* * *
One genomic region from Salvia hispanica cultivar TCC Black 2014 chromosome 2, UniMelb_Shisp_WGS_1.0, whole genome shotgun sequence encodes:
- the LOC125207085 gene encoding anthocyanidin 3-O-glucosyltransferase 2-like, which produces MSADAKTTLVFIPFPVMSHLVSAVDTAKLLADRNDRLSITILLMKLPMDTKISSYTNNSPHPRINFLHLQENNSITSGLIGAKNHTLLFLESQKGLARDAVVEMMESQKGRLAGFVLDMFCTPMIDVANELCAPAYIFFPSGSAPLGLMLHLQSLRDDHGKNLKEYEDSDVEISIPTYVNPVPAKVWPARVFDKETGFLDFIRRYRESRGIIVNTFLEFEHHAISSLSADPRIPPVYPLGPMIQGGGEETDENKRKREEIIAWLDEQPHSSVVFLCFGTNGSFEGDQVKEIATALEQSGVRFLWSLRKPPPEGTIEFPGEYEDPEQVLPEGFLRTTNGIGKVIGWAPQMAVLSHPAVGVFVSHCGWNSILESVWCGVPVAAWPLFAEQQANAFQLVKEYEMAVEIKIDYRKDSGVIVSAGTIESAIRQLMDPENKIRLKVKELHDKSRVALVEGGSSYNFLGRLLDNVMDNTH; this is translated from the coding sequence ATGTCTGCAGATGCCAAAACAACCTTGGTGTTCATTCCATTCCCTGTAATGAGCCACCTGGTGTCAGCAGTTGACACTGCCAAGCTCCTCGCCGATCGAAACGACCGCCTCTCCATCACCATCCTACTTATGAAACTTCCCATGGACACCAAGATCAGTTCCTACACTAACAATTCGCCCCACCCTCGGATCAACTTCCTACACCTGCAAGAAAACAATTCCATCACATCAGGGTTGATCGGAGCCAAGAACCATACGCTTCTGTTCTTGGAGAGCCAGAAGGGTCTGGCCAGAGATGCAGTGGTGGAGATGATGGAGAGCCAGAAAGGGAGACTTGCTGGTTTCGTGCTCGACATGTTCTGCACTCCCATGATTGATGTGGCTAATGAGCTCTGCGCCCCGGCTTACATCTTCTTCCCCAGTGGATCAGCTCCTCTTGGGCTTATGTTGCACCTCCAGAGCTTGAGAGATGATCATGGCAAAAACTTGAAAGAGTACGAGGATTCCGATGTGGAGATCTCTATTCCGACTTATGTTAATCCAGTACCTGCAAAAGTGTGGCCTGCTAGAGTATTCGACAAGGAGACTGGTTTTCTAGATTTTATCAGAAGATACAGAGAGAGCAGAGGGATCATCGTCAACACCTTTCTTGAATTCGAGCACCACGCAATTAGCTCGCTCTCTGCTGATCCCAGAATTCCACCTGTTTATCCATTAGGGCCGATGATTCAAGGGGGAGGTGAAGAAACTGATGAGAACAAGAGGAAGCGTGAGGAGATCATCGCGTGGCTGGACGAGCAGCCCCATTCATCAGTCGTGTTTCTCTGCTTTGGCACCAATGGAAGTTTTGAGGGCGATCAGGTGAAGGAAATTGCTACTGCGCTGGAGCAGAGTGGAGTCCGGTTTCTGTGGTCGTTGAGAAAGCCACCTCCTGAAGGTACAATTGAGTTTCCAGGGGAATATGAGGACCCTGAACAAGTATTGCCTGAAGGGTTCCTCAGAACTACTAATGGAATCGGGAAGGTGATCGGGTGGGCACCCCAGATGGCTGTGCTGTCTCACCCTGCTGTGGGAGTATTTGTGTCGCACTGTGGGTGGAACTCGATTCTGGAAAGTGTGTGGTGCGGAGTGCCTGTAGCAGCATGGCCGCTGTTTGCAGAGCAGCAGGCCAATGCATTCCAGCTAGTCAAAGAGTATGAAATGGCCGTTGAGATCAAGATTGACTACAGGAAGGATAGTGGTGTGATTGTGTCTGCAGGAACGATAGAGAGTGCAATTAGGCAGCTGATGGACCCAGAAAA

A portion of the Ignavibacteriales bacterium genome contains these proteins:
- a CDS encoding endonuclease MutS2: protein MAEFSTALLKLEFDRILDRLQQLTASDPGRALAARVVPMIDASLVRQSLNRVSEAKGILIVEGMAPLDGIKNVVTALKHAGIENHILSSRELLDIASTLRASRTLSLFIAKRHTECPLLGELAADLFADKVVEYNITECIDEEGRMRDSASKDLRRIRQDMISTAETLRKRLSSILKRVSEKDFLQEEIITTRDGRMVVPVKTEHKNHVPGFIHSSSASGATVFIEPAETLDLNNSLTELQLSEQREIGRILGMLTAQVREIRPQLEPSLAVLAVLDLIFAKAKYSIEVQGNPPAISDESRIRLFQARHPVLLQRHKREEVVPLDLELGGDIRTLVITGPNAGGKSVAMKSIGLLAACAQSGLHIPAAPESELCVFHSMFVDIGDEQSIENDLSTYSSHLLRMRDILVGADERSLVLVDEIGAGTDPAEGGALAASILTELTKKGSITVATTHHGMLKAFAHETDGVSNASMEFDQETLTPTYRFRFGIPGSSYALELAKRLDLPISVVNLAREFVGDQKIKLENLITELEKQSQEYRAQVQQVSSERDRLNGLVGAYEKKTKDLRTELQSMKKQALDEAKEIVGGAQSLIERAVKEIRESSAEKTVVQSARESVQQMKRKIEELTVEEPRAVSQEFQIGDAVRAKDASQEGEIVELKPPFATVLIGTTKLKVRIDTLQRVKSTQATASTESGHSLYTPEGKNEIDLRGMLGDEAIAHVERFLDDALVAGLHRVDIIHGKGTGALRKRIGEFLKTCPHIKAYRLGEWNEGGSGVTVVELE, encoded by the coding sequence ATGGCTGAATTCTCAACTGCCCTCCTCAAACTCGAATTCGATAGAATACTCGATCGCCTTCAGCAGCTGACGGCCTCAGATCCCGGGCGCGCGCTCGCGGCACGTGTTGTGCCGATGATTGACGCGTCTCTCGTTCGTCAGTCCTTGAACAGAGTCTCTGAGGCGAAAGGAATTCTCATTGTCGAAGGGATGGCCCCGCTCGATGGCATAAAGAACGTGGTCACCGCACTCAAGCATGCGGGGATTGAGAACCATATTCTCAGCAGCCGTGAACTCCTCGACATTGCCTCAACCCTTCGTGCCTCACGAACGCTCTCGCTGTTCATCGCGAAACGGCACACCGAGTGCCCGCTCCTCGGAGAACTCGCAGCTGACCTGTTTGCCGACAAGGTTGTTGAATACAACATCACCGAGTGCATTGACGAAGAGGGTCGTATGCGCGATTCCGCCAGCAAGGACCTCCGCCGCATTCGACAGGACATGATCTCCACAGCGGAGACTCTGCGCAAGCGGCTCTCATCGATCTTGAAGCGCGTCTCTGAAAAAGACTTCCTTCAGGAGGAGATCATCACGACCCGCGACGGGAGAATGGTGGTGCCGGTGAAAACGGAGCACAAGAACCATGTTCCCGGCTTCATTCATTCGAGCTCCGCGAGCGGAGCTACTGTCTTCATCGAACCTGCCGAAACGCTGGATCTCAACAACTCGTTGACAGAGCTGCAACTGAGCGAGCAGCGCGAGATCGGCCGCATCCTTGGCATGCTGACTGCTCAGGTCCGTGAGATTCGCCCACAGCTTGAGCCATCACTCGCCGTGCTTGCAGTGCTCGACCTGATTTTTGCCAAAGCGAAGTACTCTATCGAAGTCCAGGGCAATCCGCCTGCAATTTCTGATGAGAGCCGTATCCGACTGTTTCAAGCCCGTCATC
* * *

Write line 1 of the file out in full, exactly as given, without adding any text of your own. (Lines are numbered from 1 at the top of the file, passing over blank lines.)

One genomic region from Salvia hispanica cultivar TCC Black 2014 chromosome 2, UniMelb_Shisp_WGS_1.0, whole genome shotgun sequence encodes: